By early March deteriorating relationships had convinced Ellis that the state would soon have no choice but to join the Confederacy. When President Lincoln called for troops in April to put down the insurrection, the governor placed the state’s sympathies with the South. After answering the president “You shall get no troops from North Carolina,” Ellis ordered state troops to seize all federal forts and the Fayetteville arsenal, closing with a telegram to Confederate President Jefferson Davis, indicating that the state would support the Confederacy fully. All that was left was to make secession official at the May 20 convention.

Years of riding the circuit as a judge had weakened John Ellis’s health. Battling consumption, he tried to govern from a sick bed, relying upon a committee to help in decision making. He forced himself to make public appearances to maintain the morale of the people but finally gave in and, in a futile effort at recovery, journeyed to Red Sulphur Springs, Virginia. He died there on July 7, 1861, at age forty-one. Governor Ellis’s first burial took place in the family cemetery in Davidson County, but his remains later were removed to the Old English Cemetery in Salisbury.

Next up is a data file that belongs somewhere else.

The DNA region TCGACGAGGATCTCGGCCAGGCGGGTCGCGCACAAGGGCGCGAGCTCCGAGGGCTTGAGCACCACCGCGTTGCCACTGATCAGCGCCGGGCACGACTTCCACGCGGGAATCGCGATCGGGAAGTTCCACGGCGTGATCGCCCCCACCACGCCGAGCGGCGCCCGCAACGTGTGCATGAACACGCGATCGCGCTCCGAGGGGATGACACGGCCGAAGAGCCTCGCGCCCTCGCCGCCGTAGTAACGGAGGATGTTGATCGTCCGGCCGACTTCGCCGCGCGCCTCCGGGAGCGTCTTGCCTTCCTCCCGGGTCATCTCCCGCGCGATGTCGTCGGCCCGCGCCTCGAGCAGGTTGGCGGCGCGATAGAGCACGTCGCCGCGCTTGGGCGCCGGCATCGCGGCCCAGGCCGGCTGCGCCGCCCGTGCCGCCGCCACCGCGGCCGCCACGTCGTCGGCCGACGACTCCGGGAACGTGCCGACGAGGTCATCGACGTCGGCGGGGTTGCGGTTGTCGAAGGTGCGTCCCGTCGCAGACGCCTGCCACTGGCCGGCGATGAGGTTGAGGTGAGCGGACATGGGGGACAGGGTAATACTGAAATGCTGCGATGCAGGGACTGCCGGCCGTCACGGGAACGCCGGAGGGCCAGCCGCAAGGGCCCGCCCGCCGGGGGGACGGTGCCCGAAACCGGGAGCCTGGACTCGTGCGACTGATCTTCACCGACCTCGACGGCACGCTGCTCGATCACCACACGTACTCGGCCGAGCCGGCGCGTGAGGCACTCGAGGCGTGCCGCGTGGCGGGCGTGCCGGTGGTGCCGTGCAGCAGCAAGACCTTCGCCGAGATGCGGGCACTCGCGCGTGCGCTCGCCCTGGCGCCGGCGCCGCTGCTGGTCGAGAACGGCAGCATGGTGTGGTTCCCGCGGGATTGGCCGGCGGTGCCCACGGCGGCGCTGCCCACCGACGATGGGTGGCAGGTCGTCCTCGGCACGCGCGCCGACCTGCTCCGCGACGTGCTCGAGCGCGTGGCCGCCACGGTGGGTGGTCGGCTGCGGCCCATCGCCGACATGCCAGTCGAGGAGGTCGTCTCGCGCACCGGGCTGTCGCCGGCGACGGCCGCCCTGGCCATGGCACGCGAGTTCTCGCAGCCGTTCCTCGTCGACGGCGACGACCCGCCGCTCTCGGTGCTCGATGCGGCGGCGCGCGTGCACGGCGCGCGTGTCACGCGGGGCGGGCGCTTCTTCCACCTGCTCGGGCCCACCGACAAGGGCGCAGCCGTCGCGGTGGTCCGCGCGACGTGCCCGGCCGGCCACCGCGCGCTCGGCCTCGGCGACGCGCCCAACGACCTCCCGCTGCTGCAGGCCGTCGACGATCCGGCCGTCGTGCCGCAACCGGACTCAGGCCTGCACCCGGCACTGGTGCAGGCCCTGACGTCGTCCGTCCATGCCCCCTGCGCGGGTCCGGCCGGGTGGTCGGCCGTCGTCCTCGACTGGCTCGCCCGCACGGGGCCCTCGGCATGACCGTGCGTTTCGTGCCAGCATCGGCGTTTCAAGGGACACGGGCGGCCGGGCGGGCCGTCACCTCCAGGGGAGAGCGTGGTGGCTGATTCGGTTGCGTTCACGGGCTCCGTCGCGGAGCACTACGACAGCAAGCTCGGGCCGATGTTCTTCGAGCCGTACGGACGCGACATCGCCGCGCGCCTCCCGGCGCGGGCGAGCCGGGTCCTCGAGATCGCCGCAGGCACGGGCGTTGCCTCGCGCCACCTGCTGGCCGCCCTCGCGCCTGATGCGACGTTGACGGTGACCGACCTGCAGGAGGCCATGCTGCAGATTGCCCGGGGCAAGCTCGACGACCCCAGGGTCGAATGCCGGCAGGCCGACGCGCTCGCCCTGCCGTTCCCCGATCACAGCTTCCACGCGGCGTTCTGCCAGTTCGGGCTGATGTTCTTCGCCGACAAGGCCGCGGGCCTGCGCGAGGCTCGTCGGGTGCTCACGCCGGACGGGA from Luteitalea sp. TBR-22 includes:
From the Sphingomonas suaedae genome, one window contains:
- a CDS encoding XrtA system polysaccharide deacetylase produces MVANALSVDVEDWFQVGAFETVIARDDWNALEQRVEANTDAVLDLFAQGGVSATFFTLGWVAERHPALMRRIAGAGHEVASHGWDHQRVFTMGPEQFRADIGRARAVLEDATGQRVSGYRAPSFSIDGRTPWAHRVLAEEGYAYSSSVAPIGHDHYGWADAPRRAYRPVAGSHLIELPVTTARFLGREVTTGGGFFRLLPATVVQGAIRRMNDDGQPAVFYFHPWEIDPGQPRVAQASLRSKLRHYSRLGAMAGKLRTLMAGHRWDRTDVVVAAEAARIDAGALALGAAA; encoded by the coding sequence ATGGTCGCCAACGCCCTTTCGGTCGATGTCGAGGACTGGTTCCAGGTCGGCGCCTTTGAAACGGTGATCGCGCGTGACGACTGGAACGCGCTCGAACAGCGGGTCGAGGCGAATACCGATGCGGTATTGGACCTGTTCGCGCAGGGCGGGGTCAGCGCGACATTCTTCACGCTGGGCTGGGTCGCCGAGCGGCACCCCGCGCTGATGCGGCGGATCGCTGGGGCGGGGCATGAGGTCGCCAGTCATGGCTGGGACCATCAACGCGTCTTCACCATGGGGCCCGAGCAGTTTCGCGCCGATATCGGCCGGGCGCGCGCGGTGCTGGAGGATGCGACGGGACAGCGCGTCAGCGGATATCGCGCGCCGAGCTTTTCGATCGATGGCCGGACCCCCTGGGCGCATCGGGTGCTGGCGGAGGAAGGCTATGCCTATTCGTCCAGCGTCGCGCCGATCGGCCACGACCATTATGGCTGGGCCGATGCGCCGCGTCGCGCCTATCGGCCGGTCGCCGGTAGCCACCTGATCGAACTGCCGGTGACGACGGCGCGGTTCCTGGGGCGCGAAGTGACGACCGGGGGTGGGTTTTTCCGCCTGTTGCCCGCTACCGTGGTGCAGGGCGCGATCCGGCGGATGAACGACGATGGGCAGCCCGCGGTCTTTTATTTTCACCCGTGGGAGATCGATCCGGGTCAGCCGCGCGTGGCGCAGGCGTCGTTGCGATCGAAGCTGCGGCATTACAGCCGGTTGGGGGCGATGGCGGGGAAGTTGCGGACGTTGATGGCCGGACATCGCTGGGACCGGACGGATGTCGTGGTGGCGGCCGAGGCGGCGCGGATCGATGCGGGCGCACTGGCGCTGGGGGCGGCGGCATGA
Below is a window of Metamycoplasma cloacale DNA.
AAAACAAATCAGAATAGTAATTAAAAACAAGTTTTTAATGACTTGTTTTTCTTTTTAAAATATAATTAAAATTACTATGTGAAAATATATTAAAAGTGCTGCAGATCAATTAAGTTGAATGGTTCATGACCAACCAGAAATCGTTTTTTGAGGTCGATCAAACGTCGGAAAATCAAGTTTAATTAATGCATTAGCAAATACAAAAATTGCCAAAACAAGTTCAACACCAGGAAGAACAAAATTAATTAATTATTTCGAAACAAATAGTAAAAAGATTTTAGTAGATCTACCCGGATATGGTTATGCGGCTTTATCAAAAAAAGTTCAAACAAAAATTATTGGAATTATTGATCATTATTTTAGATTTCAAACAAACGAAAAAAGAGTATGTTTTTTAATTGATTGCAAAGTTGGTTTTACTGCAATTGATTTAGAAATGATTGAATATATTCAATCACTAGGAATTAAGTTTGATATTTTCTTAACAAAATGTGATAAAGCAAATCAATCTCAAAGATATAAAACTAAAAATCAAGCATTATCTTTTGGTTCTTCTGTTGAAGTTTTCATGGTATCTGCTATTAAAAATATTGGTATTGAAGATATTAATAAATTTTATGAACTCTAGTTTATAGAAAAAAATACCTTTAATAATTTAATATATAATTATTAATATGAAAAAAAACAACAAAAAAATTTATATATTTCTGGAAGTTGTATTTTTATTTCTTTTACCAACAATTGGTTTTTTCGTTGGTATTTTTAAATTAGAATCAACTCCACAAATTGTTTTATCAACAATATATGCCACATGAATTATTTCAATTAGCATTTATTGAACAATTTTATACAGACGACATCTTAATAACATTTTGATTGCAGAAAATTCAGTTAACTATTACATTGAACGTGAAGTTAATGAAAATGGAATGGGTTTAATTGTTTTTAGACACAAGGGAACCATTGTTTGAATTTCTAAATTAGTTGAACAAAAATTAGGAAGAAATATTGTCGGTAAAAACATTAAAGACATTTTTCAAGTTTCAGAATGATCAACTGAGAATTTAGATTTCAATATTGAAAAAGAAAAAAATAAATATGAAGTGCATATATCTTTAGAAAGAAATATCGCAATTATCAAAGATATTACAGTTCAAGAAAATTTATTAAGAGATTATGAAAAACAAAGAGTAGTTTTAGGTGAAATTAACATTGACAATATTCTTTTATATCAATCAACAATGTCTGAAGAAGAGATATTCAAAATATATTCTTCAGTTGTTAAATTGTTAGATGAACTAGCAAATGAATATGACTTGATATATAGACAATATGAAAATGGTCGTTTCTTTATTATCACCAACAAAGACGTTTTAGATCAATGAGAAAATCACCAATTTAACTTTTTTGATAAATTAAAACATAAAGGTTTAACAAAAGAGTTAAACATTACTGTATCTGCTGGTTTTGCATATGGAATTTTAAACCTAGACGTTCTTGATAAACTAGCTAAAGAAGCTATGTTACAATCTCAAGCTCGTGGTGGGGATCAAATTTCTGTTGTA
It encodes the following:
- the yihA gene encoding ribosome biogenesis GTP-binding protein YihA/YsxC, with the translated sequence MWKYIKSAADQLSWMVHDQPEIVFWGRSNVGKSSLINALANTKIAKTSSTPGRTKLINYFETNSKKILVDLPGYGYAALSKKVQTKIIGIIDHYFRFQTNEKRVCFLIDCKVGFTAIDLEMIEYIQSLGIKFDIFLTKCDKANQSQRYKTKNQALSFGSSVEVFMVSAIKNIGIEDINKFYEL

Brawley, James S. 1953. The Rowan story, 1753-1953: a narrative history of Rowan County, North Carolina. Salisbury, N.C.: Rowan Print. Co.

Cyclopedia of eminent and representative men of the Carolinas of the nineteenth century, v. 2 North Carolina. 1973. [S.l.]: Reprint Co.

Ellis, John Willis, and Noble J. Tolbert. 1964. Papers. Raleigh: State Dept. of Archives and History.

Haywood, Marshall De Lancey, Mattie Bailey Haywood, and Sarah McCulloh Lemmon. 1968. Builders of the old north state. S.l: s.n.].

John W. Ellis Collection, Southern Historical Collection, Louis Round Wilson Special Collections Library, University of North Carolina at Chapel Hill.

Powell, William Stevens. 1986. Dictionary of North Carolina biography. Vol. 2, D-G. Chapel Hill: University of North Carolina Press.

WorldCat (Searches numerous library catalogs)

Image Credits:

"John Willis Ellis." Photograph no. 81.5.1. From the Audio Visual and Iconographics Collection, Division of Archives and History Photograph Collection, State Archives of North Carolina, Raleigh, NC, USA.




I was searching for the plantation in North Carolina that my 2nd great grandfather was born. His name was Andrew Ellis born 1840. I think I found him as a colored soldier #79 or #81 in the civil war. I was told he rode a boat to the back woods in Arkansas


i have been told that JOHN WILLIS ELLIS IS MY Great GREAT Uncle.MY Great Great Grandfather was CPL James Martindale from the 26th Regiment of Chatham County and fought at Gettysburg.Could you please find out for me.James had fifteen children and 2 wives.he was my Grand MOTHER'SGrangfather Helen Gertrude Martindale then a Fargis